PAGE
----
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Ward, A. (2005). Mothers’ Thinking and Babies’ Survival. Psychoanal. Psychother., 19(2):135-159.

(2005). Psychoanalytic Psychotherapy, 19(2):135-159

Mothers’ Thinking and Babies’ Survival

Anne Ward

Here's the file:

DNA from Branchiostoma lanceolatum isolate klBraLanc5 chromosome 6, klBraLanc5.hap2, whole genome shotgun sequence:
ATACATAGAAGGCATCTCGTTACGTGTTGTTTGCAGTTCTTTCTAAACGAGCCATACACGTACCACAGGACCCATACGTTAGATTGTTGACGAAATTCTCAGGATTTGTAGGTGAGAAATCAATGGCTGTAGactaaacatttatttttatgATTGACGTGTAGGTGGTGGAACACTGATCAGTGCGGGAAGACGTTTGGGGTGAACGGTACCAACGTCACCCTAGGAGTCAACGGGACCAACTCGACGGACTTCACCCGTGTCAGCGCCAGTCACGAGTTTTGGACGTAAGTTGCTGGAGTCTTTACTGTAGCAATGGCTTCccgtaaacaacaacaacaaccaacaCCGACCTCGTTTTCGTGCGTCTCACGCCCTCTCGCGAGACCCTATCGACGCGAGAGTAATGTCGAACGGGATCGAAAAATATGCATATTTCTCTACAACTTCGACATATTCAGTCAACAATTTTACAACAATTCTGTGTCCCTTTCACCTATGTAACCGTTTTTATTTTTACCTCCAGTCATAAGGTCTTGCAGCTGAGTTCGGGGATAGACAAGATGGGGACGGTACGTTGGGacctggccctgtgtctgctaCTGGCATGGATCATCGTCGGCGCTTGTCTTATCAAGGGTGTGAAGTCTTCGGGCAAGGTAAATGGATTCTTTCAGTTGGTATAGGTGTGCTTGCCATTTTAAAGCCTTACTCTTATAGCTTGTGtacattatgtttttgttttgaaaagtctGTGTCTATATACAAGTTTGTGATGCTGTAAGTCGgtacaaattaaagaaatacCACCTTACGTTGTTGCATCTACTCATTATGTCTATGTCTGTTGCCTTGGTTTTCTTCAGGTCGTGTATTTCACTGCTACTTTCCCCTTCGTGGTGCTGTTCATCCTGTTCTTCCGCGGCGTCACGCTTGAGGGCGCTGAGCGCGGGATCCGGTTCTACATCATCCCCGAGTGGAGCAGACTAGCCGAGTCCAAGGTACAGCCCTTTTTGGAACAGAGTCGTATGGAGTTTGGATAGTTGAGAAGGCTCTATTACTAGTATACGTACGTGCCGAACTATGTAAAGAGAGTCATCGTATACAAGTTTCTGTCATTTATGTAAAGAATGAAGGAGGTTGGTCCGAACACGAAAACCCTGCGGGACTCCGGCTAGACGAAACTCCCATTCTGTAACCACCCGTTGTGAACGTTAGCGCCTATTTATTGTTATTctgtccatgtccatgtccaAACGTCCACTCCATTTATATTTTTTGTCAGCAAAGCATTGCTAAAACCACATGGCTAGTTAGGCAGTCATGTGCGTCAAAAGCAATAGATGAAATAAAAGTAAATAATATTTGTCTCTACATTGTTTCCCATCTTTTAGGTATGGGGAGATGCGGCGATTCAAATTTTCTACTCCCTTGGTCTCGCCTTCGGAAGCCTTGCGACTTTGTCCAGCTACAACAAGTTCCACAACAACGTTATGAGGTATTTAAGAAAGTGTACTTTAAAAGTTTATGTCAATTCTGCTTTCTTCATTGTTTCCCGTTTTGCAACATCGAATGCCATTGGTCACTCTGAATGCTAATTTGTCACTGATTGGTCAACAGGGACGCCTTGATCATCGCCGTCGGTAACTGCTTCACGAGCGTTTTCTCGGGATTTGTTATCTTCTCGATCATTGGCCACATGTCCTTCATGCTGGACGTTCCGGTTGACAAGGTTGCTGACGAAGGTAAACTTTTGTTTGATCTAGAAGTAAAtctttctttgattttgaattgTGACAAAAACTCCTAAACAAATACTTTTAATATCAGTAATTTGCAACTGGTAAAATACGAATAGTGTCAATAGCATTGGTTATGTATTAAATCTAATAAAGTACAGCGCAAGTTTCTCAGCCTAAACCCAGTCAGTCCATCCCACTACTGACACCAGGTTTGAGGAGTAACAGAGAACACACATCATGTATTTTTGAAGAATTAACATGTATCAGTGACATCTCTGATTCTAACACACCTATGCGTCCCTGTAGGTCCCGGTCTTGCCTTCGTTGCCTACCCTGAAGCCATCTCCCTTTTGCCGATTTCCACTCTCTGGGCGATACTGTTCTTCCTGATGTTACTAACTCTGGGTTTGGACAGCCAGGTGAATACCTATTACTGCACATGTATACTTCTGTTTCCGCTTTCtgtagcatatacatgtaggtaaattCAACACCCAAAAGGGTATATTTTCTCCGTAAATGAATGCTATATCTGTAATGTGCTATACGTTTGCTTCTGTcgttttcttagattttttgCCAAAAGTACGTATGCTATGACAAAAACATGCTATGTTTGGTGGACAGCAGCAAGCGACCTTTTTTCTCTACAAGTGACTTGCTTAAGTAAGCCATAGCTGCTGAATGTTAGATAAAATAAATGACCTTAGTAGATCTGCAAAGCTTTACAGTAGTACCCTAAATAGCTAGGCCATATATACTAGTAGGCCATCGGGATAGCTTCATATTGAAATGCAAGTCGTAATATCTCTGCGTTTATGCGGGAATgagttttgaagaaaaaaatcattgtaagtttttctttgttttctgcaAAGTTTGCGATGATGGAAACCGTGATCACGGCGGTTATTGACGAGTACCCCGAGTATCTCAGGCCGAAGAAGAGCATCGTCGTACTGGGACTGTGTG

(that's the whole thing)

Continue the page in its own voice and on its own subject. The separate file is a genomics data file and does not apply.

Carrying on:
This paper offers a spectrum of cases, in which the mother's ability to think about painful issues shaded from sensitive to near psychotic, and in which the outcome for the infant varied accordingly. Where the mother is free to contemplate her own thoughts, the infant is relatively uncontaminated by her projections and distortions, and she can be curious about its mind. Where defensive structures predominate, however, the infant becomes enmeshed by virtue of its unavoidable and persistent intrusions into the mother. The vignettes illustrate the interplay between the mother's mindfulness of her infant, and the infant's actual physical survival. The paper is not intended to ‘prove’ the argument, which has in any case been more rigorously developed by developmental psychologists, rather it offers a clinician's experience of its veracity, adducing extreme examples, and the clinical corollary that the mother-infant mind can be a vitally important focus. The therapist experiences something of this system, either by noticing it directly and allowing it to impinge, or by interacting with the mother and noting the counter- transference. By offering a mind that can bear to think about the experience, she is a thinking mother that metabolizes and returns it in a manageable form. The paper also highlights how ideas from the attachment literature may complement and enhance a more traditional psychoanalytic perspective.

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